I believe supplementing with glutamine is a wise way to maintain skeletal muscle glutamine stores as well as plasma glutamine levels. Maintaining glutamine stores and plasma levels may be the most effective way to limit the possibility of developing OTS. The old saying "an ounce of prevention is worth a pound of cure" has never been truer.

Growth Hormone

Growth hormone, which is produced by the pituitary gland, is a very complex hormone consisting of 191 amino acids. Increasing lean body mass, reducing bodyfat, improving sexual performance, mood, memory, and alertness are all benefits linked to growth hormone. Unfortunately, at the age of about 30 the body begins to produce less growth hormone, and as we age that amount continues to decrease.

With a growth hormone decrease we can expect a reverse effect of its benefits. If we can prevent and turn around this decrease in growth hormone we may be able to put a little more wiggle in our walk, more lead in the pencil, and a little more ya in our yahoo. Dare I say, growth hormone could be the fountain of youth.

There are two ways to increase growth hormone: By using Recombinant Growth Hormone (synthetically produced in a lab, and administered by injections), or by stimulating our pituitary gland to naturally release more hormone. Recombinant growth hormone therapy can cost in excess of $20,000 per year, and in most cases is not covered under insurance.

For most people Recombinant Growth Hormone is not economically feasible. On the other hand, using products that stimulate the pituitary gland can provide a much thriftier way to increase growth hormone.

Glutamine has been proven an effective supplement in substantially raising plasma growth hormone levels. Forty-five minutes after eating a light breakfast, nine people were given a two-gram serving of glutamine. After only 30 minutes plasma growth hormone increased up to 430%, and returned to normal within 90 minutes. 3 With the ream of benefits that elevated growth hormone has, this research is certainly exciting.

If you are interested in an inexpensive way to maintain increased growth hormone you could consume two to five gram servings five to six times per day between meals. Growth hormone is naturally released shortly after you fall asleep; ensure that your last serving of glutamine is consumed shortly before bed.

How To Use Glutamine!

Answering the question of how much glutamine to consume is somewhat difficult. There is not one blanket answer to cover every variable. Things to consider when determining the amount of glutamine to consume include body weight, activity level, lifestyle stress, overall health, and diet. Another variable to consider is what you are using glutamine for. Is it to prevent OTS, stimulate growth hormone secretion, help boost your immune system, or replace sugar in your post-workout drink?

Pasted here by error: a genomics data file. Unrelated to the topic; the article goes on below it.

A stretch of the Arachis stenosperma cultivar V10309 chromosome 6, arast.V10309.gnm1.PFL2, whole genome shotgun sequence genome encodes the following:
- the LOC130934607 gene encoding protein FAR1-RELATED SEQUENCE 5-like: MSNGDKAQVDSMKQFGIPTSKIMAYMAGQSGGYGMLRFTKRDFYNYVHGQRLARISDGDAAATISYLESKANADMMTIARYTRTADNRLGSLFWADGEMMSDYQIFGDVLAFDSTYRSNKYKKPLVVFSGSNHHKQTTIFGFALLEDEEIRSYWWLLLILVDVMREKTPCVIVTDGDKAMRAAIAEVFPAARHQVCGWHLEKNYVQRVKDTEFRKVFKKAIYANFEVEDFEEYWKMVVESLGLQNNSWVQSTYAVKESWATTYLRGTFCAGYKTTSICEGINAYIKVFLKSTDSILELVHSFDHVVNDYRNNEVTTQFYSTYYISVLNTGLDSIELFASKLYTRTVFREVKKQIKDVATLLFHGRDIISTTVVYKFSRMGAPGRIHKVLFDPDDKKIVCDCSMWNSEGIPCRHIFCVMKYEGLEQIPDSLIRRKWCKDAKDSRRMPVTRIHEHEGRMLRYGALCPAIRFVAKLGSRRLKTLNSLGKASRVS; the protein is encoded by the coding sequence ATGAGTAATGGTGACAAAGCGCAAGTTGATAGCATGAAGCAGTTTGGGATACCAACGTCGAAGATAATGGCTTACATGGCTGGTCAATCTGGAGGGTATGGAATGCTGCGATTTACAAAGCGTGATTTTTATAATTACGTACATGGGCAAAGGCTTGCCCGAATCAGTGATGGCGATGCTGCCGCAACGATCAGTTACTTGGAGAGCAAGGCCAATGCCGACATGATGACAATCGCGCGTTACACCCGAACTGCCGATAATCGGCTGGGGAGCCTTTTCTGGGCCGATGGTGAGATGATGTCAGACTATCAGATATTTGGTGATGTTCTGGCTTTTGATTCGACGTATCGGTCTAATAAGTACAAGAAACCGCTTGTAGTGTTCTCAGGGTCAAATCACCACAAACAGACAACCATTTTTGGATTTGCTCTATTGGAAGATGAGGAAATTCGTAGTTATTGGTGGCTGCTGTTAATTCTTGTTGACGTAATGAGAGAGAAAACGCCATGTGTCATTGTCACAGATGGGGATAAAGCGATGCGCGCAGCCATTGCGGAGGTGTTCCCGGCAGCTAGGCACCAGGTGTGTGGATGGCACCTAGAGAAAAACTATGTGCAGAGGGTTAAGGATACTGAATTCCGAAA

To assist in preventing OTS I recommend consuming glutamine both before and after training, and before bed. Again, there are too many variables to give you an exact amount to consume. Generally five to ten grams pre and post workout, and before bed is a good place to start. If you are on a very low carbohydrate diet, you may want to consider upping this amount, especially in your post-workout drink. Glutamine can increase glycogen storage by as much as 16 percent if consumed post-workout. 4

I have seen recommendations as high as .44 grams per lean pound of body weight. Consuming high levels of glutamine about a half an hour before a workout will leave you with a memorable experience. Upon experimenting with 30 grams of glutamine pre-workout, I experienced increased muscle volume to the point that I could no longer contract the muscle.

No other supplement, including creatine, has ever given that intensity of "pump" before. I must warn you, however, I have had some people tell me they experience nausea when consuming large amounts of glutamine per serving (even with large servings I have personally never experienced any side effects).

But, at the same time, they also said their workouts were some of the best they've ever had. Interestingly, while I was experimenting with larger servings (30 grams pre/during workout and 15 grams post-workout) I found it nearly impossible to get sore muscles.

Normally I'm hobbling around in shear pain for four or five days following a hard leg workout; I was obviously ecstatic to be able to walk around pain-free.

This experiment is hardly scientific, however, if you suffer from delayed onset muscle soreness (DOMS - the intense muscle pain that occurs and peaks about 48 hours after a workout) I suggest you consider adding glutamine to your supplement routine.

Unfortunately, like so many other topics relating to our bodies, the amount of glutamine one should take offers no black and white blanket answer. Use the above recommendations as a guide and look to your body for feedback. If you gobble down 30 grams of glutamine, then feel like you're going to blow chunks, reduce your next serving size. If you have any nausea, or stomach discomfort start with small serving sizes and gradually introduce larger amounts.


Rarely in the sports supplement industry does one come across a product as diverse as glutamine. However, with flashy supplements hitting today's market, unfortunately glutamine has to play second fiddle. But, a solid body can never be built with these flashy supplements unless a solid foundation is first laid. If you are looking for a product that prevents sickness, speeds recovery, prevents sore muscles, and stimulates growth hormone production look no further than glutamine.

As I said earlier, glutamine is sexy. I'm glad I took some time to get better acquainted.

  1. Askanazi J, Carpenter YA, Michelsen CB, et al. Muscle and plasma amino acids following injury: Influence of intercurrent infection. Ann Surg 1980;192:78-85.
  2. Keast D, Arstein D, et al. Depression of plasma glutamine concentration after exercise stress and its possible influence on the immune system. Med J Aust, 162:15-8, 1995.
  3. Welbourne TC. Increased plasma bicorbonate and growth hormone after an oral glutamine load. Am J Clin Nutr, 61: 1058-61, 1995.
  4. Varnier M, Leese GP, Thompson J, Rennie MJ. Stimulatory effect of glutamine on glycogen accumulation in human skeletal muscle. Am J Physiol 1995 Aug;269(2 Pt 1):E309-15